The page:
Coron Island is an archipelago full of coral reefs, brackish lagoons, mangroves, limestone forests and flourishing biodiversity. There are ten lakes in the area considered sacred by the Calamian Tagbanwa, called Panyaan’s. The lakes are also officially recognised by the state as indigenous ancestral territories. In the face of increasing development pressures such as mining and modern fisheries, it is doubtful if this recognition successfully protects the cultural and biological values of the Calamian Tagbanwa lands.
The Calamian Tagbanwa are fishing people whose customary rules regulate fishing, including to define were fishing is allowed. Other areas can only be entered for cultural use when permission of the spirits is obtained. Regrettable an influx of migrants and youngsters who do not adhere to the customary rules threaten these sacred areas. Their more modern ways of fishing are less sustainable and traditionally defined restricted areas and fishing regulations are not respected. The Calamian Tagbanwa believe these violations upset the spirits and the giant mythological octopus, Kunlalabyut, who live in the lakes.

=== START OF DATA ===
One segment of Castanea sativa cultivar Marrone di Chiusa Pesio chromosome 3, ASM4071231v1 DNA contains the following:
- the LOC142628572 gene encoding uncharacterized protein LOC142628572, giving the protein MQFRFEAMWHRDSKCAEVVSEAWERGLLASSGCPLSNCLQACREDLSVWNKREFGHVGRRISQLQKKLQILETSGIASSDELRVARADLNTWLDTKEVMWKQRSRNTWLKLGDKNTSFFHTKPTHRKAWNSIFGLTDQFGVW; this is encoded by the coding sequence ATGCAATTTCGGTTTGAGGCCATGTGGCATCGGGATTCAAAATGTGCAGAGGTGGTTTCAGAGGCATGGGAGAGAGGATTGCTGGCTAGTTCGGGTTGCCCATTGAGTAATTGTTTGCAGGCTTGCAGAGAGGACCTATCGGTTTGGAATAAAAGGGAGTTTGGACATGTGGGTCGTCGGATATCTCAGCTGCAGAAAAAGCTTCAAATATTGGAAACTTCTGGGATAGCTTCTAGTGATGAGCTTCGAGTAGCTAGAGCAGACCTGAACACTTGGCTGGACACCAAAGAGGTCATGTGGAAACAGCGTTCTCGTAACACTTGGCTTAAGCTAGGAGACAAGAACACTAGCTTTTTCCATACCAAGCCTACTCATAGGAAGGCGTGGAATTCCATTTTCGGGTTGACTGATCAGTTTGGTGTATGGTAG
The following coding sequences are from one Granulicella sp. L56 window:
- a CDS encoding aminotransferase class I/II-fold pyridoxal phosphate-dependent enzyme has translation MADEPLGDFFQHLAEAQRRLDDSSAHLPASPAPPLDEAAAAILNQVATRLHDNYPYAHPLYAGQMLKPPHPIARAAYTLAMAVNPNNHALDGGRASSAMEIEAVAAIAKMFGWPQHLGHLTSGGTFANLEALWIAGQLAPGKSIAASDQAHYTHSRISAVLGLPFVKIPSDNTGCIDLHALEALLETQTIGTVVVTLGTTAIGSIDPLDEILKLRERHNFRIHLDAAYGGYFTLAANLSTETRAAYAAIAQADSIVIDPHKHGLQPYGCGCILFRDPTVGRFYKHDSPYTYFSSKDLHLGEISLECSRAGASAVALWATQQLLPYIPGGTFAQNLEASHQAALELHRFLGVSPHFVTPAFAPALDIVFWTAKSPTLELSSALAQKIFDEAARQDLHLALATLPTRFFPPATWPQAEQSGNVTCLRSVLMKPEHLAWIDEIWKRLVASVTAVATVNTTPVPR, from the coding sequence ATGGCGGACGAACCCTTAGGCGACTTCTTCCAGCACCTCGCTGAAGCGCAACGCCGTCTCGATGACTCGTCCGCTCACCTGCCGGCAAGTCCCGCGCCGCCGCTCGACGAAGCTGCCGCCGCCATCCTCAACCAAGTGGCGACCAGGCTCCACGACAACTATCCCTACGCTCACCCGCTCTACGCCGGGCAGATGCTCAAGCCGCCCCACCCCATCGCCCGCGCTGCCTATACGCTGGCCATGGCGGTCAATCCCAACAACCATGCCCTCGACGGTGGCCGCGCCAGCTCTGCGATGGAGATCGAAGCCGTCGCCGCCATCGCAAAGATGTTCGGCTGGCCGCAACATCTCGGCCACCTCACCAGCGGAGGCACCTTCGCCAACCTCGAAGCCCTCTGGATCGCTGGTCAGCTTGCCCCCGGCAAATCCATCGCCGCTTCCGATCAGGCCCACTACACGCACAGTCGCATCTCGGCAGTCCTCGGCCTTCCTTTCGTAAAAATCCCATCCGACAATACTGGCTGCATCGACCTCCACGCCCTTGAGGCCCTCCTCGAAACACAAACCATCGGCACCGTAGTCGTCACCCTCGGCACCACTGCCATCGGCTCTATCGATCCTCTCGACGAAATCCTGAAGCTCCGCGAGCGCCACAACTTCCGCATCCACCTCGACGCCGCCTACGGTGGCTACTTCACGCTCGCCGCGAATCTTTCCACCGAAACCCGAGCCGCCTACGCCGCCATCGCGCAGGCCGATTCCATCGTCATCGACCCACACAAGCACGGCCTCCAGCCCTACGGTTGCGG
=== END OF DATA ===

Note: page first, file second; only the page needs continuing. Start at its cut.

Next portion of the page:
Luckily most youngsters still respect the teachings of the elders. A solution to ensure the maintenance of the sacred areas is to train the elders and communities to react to the threats posed to their lands. One aspect of that is to enable elders and communities to organise meetings where their traditional knowledge is taught to the next generation. In this way the younger generation is continuously engaged with the sacred knowledge and customary law.
By: Rianne Doller